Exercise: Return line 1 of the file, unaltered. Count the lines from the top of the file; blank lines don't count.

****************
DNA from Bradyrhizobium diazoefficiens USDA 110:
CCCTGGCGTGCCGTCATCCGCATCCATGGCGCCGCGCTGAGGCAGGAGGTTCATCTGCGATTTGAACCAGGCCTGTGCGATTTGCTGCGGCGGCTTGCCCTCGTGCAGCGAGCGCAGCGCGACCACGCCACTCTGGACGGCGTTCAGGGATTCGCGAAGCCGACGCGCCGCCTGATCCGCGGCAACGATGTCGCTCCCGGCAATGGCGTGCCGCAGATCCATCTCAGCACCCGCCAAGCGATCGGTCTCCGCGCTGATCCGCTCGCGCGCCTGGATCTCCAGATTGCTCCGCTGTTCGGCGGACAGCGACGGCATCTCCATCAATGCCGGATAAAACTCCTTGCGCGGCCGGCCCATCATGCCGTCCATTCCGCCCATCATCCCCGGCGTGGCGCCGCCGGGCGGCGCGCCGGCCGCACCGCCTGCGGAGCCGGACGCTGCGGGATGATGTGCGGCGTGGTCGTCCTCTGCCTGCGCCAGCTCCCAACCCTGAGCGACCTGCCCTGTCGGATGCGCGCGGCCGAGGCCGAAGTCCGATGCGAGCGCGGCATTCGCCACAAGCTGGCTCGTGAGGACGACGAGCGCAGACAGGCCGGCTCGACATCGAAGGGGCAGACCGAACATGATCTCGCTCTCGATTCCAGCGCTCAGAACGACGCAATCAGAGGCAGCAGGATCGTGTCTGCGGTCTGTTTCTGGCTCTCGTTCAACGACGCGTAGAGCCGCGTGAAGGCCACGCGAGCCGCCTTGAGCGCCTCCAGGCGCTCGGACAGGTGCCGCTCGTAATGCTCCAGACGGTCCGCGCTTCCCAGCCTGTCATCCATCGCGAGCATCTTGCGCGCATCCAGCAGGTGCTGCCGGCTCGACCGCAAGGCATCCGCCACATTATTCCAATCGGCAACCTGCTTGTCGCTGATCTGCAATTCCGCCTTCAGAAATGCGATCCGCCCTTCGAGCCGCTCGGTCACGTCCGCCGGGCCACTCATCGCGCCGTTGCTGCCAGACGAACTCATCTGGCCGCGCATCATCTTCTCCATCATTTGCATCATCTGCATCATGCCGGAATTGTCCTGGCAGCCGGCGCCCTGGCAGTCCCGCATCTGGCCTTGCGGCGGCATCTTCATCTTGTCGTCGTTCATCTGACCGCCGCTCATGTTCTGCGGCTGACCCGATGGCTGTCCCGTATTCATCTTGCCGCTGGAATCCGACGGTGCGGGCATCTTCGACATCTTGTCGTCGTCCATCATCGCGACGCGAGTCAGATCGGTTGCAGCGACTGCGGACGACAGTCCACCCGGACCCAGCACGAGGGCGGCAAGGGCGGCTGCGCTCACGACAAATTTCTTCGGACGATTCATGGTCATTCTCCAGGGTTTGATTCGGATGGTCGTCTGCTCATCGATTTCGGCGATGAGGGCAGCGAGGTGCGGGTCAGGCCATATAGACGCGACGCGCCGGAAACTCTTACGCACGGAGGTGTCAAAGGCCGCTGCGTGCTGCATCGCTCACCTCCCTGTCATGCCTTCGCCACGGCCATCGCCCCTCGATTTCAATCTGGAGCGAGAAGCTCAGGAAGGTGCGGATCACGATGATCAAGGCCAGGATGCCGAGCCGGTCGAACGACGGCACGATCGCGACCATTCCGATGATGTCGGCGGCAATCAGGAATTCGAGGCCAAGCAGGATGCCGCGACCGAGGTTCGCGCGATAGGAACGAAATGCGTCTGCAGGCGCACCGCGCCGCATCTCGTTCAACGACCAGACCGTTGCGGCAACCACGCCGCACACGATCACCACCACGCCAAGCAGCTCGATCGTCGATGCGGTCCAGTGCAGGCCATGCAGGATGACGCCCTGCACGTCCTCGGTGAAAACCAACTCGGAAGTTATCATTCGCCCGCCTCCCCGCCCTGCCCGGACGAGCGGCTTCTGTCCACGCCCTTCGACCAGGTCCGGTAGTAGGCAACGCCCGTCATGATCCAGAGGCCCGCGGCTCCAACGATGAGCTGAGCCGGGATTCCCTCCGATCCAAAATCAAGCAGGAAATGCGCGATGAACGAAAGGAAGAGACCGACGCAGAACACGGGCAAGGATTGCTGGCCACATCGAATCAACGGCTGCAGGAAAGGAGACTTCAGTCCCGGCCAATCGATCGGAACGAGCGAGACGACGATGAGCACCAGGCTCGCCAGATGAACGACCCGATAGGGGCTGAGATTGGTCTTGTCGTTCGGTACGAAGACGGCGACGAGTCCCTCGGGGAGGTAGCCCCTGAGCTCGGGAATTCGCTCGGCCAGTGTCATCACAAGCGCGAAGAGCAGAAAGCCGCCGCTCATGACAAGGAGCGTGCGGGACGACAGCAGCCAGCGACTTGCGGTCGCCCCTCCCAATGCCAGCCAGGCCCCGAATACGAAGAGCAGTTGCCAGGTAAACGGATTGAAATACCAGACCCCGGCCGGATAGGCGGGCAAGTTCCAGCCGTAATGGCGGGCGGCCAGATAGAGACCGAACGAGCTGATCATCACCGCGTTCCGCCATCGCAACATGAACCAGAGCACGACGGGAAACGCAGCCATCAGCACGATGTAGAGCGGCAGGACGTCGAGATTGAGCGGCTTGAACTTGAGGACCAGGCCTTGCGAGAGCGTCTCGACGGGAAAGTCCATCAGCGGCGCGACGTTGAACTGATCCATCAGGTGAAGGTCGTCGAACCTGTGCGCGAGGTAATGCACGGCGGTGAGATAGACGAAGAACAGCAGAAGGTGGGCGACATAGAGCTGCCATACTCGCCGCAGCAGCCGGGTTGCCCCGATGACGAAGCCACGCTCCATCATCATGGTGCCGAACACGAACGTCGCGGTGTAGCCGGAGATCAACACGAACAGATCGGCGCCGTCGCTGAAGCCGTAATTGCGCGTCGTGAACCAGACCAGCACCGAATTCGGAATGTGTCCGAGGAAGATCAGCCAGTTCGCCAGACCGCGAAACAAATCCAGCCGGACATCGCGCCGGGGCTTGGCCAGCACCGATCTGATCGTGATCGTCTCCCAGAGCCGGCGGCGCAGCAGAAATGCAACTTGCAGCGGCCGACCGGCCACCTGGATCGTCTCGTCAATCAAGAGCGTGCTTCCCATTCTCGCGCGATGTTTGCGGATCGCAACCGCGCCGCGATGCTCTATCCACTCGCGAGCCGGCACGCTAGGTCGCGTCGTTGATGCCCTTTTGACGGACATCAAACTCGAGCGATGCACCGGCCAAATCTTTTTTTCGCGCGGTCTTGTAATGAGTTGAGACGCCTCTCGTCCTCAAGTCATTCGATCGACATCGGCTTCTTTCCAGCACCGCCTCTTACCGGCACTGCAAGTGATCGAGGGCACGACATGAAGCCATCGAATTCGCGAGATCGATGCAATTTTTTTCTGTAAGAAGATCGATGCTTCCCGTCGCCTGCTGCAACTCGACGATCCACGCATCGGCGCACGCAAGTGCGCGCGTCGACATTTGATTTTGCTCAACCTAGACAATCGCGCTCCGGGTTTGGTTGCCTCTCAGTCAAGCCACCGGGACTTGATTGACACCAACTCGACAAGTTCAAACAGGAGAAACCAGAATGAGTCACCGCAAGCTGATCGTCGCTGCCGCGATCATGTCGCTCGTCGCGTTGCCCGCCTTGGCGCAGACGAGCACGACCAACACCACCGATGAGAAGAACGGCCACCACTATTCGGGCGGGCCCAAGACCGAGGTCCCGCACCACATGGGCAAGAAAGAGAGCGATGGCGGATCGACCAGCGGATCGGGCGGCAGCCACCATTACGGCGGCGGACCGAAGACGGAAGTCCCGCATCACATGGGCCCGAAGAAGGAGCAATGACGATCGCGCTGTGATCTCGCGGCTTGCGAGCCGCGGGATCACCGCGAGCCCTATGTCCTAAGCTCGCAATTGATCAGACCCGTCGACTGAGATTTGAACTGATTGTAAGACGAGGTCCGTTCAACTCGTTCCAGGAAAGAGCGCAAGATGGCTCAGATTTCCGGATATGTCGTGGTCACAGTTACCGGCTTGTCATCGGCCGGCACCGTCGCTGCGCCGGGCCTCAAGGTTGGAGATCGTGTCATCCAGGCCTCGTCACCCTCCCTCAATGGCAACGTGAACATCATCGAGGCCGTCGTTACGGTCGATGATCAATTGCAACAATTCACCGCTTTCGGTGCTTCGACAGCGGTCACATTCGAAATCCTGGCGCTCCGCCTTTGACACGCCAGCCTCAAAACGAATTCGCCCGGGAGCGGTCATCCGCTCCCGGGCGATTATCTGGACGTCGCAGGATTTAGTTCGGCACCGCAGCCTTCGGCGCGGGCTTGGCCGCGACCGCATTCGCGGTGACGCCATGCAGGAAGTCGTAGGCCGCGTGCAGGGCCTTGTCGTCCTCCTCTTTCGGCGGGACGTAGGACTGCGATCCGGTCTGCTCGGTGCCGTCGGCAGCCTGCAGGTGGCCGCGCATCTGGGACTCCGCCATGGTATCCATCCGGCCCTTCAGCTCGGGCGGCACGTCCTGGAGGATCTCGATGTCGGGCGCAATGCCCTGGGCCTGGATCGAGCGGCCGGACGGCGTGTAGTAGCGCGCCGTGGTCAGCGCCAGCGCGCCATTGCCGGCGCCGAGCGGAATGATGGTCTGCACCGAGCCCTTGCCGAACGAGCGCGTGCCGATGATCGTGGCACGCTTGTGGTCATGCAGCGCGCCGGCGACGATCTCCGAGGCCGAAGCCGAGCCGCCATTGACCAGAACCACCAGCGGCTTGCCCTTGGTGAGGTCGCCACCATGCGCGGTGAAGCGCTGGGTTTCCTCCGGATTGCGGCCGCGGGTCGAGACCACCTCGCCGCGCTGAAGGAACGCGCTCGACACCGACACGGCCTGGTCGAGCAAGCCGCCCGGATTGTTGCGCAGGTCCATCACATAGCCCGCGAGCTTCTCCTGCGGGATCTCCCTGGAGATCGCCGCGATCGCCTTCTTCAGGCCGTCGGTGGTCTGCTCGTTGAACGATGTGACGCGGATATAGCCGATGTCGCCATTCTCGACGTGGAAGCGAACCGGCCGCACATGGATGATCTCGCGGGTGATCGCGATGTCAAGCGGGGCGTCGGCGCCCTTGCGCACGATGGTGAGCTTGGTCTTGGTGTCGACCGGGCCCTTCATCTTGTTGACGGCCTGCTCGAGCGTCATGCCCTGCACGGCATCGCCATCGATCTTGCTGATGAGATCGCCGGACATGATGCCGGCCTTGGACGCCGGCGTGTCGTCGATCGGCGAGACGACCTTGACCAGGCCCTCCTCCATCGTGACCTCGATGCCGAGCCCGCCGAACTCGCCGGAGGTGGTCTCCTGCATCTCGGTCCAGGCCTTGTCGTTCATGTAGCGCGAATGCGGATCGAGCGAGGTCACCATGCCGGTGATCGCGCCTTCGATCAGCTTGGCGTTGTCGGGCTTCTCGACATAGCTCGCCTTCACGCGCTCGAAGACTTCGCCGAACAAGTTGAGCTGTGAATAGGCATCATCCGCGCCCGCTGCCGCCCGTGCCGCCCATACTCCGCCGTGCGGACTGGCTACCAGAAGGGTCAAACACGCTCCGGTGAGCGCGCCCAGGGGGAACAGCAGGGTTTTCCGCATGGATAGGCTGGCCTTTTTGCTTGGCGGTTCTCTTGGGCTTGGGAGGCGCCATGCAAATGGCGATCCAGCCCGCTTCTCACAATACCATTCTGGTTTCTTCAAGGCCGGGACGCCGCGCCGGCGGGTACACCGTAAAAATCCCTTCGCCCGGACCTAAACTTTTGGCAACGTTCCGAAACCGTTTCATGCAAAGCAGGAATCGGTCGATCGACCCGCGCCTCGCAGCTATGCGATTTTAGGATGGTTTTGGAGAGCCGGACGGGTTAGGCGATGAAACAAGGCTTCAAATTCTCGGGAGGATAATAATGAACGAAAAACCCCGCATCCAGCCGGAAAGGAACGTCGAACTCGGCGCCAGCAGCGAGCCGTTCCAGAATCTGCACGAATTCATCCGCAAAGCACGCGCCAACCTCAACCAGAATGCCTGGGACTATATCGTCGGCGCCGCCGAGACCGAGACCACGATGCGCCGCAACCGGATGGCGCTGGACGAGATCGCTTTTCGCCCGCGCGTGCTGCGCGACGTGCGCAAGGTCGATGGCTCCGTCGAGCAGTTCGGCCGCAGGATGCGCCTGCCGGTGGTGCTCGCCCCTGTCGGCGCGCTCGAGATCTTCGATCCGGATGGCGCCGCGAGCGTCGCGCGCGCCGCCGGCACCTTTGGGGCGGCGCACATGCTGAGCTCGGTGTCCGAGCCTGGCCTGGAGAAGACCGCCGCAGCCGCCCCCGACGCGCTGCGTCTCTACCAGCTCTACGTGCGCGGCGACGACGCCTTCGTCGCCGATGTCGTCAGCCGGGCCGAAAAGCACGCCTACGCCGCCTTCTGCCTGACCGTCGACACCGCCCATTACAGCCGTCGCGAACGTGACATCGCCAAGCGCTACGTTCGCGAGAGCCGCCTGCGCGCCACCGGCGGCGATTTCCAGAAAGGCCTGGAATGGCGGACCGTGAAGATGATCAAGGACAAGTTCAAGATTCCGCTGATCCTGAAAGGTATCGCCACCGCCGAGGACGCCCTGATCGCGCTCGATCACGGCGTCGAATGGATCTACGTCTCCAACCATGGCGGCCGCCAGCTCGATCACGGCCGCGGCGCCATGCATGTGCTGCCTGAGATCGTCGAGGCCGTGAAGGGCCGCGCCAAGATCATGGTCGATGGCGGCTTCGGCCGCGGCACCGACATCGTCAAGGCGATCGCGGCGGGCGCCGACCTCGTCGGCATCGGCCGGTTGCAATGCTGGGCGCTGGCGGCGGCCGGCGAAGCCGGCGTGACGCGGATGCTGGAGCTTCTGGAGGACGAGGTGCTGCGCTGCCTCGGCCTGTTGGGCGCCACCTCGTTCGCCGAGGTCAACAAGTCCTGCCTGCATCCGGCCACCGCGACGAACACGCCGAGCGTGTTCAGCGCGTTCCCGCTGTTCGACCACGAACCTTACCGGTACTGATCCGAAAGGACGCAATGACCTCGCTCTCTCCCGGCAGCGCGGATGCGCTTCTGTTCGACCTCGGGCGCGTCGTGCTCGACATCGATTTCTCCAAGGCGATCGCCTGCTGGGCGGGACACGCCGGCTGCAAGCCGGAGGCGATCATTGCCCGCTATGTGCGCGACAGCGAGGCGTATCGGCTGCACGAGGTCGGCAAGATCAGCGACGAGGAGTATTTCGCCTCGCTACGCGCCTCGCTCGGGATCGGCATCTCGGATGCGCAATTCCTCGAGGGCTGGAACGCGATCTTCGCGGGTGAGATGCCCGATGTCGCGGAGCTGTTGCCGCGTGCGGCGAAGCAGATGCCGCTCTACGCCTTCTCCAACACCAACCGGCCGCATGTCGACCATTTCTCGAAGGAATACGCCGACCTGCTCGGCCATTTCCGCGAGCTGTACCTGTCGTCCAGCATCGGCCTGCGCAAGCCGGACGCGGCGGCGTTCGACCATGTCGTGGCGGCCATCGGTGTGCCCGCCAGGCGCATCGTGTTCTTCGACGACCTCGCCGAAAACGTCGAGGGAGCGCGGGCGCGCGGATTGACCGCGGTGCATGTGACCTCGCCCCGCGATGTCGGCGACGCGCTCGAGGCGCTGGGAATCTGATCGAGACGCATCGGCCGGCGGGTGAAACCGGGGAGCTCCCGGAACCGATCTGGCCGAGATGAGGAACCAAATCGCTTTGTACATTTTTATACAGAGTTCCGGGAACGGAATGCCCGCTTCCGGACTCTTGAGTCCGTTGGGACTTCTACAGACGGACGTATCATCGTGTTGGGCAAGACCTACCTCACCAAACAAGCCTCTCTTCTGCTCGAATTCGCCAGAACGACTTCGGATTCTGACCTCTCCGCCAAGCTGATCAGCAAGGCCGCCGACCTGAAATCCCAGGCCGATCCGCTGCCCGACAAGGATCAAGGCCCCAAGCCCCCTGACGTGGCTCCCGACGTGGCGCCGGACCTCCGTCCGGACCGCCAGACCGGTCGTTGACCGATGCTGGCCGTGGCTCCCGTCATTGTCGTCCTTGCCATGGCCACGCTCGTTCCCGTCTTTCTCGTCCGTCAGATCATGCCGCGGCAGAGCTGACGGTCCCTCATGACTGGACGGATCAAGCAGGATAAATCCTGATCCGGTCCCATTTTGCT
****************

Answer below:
DNA from Bradyrhizobium diazoefficiens USDA 110: